Model for a democratic, secular Israel
The actors don't use words, but the complex plot can nevertheless be followed without any problems: one hundred years of Arab-Jewish history, the nucleus of the Middle East conflict, condensed into 90 minutes.
Because of the throng of people and the heat, the performance was relocated to the forecourt of the Arabic-Hebrew Theatre in Jaffa. The call of a muezzin and the music from a Jewish wedding can be heard in the distance.
The play "Today is for Dancing" begins in 1919. Jews and Arabs meet for the first time in a dance hall, then key years follow in quick succession and: the destruction of tender bonds of love by politics, the expulsion of the Arabs, who eventually have to wait on tables in the very places where they used to live, the settlement of European Jews, who are also eventually displaced – by real estate agents.
For 20 years now, the Arab-Hebrew Theatre in Jaffa has defied all conflicts and wars. It is an extraordinary institution in a country where equal co-existence is not a matter of course. "It's the only theatre where there's genuine co-operation between Jews and Arabs," says director Igal Ezrati with evident pride.
Jaffa is the ideal place for it. The Arab-dominated port town has existed since antiquity, while the city of Tel Aviv founded by Jews in 1909 was originally a suburb. From the forecourt of the former palace of the Ottoman governor the view extends as far as the skyline of Tel Aviv with its construction cranes. In recent years Jaffa has also undergone considerable gentrification.
This play without words by Igal Ezrati and Gabi Eldor premiered 28 years ago and has since been re-worked to incorporate subsequent developments.
For Ezrati, these are first and foremost the murder of Israeli Prime Minister Yitzhak Rabin in 1995 and the conflicts within Israeli society. "There's a gulf between religious and non-religious Jews, between those who come from Europe or other Arab states," he says.
The 63-year-old is the engine that drives the theatre, which is intentionally described as Arabic-Hebrew. The theatre is "not the place for discussing religious questions." But that is wishful thinking. Of all theatres, this one cannot keep religion and politics at arm's length.
"We feed off the rage; it's the motor for creativity"
Some two-thirds of the fifty or so actors working here are Jewish, one third are Arab. The audience ratio is less balanced, Ezrati concedes: "It's more difficult to attract Arabs to our theatre, they prefer to go to a purely Arab theatre."
"This despite the fact that all Arabs speak Hebrew, but most Jews don't know any Arabic," he says. The language of a production is a perennial issue. Shakespeare's best-known drama was recently transposed to the Middle East, with Juliet speaking Hebrew and Romeo Arabic.
There are currently 10 plays on the programme; with more than 200 performances every year. "In the beginning it was mostly about the Israeli-Arab conflict. Now we're focussing much more on societal questions, as well as conflicts within the Jewish faith community," says Ezrati.
The theatre has repeatedly come under fire from the political establishment. The situation has worsened since the passing of the Nation State Bill last summer, says Ezrati. Arabic is no longer an official language and Israel is defined as a Jewish state, although 20 percent of the population are Arab-Israelis.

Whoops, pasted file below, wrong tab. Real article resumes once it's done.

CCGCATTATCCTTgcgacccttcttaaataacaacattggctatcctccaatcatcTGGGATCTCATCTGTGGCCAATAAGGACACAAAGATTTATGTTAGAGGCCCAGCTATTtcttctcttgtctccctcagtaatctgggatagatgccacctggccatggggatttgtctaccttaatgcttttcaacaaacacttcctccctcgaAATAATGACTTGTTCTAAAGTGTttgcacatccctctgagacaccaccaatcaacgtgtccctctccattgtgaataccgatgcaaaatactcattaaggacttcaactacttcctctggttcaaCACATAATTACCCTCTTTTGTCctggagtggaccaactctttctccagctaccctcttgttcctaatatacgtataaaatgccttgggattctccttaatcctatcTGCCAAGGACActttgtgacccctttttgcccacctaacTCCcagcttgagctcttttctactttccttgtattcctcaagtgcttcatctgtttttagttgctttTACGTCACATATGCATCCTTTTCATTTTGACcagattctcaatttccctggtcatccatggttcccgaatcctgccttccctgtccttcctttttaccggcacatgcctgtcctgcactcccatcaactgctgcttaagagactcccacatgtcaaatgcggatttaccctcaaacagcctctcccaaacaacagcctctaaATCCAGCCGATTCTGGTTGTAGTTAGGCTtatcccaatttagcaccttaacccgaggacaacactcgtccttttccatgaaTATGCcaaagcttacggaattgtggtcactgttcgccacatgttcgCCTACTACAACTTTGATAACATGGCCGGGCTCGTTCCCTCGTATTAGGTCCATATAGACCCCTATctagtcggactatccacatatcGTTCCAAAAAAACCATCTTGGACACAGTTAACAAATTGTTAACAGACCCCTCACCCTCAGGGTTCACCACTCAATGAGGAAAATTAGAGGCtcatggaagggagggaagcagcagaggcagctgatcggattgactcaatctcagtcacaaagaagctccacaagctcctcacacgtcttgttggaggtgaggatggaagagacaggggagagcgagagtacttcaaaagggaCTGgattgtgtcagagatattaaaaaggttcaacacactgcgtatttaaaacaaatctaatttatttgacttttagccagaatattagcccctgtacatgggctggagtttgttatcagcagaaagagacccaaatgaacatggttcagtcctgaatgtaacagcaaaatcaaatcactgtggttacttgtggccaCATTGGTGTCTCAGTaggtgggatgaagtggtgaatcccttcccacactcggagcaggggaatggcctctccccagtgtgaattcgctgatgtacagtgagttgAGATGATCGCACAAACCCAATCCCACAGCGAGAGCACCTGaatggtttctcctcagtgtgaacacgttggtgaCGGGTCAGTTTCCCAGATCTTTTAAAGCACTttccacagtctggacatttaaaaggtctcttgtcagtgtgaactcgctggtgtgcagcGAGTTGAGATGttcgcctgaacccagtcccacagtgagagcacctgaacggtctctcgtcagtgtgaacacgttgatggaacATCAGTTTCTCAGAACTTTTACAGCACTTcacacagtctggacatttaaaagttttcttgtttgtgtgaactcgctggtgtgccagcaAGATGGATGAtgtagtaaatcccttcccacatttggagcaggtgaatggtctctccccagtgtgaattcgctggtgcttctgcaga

When the theatre invited the Palestinian poet Dareen Tatour two years ago, the culture minister Miri Regev of the right-wing nationalist Likud party threatened to cancel all its subsidies. Tatour, who is an Israeli citizen, had been sentenced to five years in prison the previous year for a poem entitled "Resist, my people, resist them!" The court found her guilty of incitement to violence, as well as the glorification and support of terrorism.
Vulnerable to subsidy cuts
Since 2011, what's known as the Nakba Law prohibits events in Israel commemorating the expulsion of the Palestinians. The law also empowers the finance ministry to cut public subsidies to institutions not recognising Israel as a Jewish state.
Since the introduction of this legislation, cultural establishments serving Jews and Arabs in equal measure perceive themselves to be especially vulnerable to subsidy cuts. The Arabic-language Al Midan Theatre in Haifa had to close two years ago for this very reason.
The Arabic-Hebrew Theatre in Jaffa has so far been able to stave off funding cuts. The money it receives from the public purse amounts to around 250,000 euros annually, about a third of the budget, the director explains. "Without regional and national funds we wouldn't be able to survive," he says.
"We will continue"
This is why many cultural actors are now looking ahead with trepidation to parliamentary elections on 17 September. The snap elections prevented Miri Regev from pushing her cultural "Loyalty Law" through to a final vote in the Knesset.
The minister's bill envisages further funding only to projects and institutions that conduct themselves in a "loyal" fashion towards the state. "If we get the same government, then we have a problem. The Loyalty Law in culture is frightening," says Ezrati.
How does he see the future in such a broken nation? "Theatre folk like being in the opposition. We're here and we will continue doing what we're doing. Hatred of culture, the media and dissidents gives me energy. We feed off the rage, it's the motor for creativity," he says.
Ezrati sees his theatre as the "model for a democratic, secular state": Culture, he is certain, is "the bridge enabling us to live together". In his theatre in Jaffa, one gets a real sense how it could work, this co-existence.
© Suddeutsche Zeitung 2019
Translated from the German by Nina Coon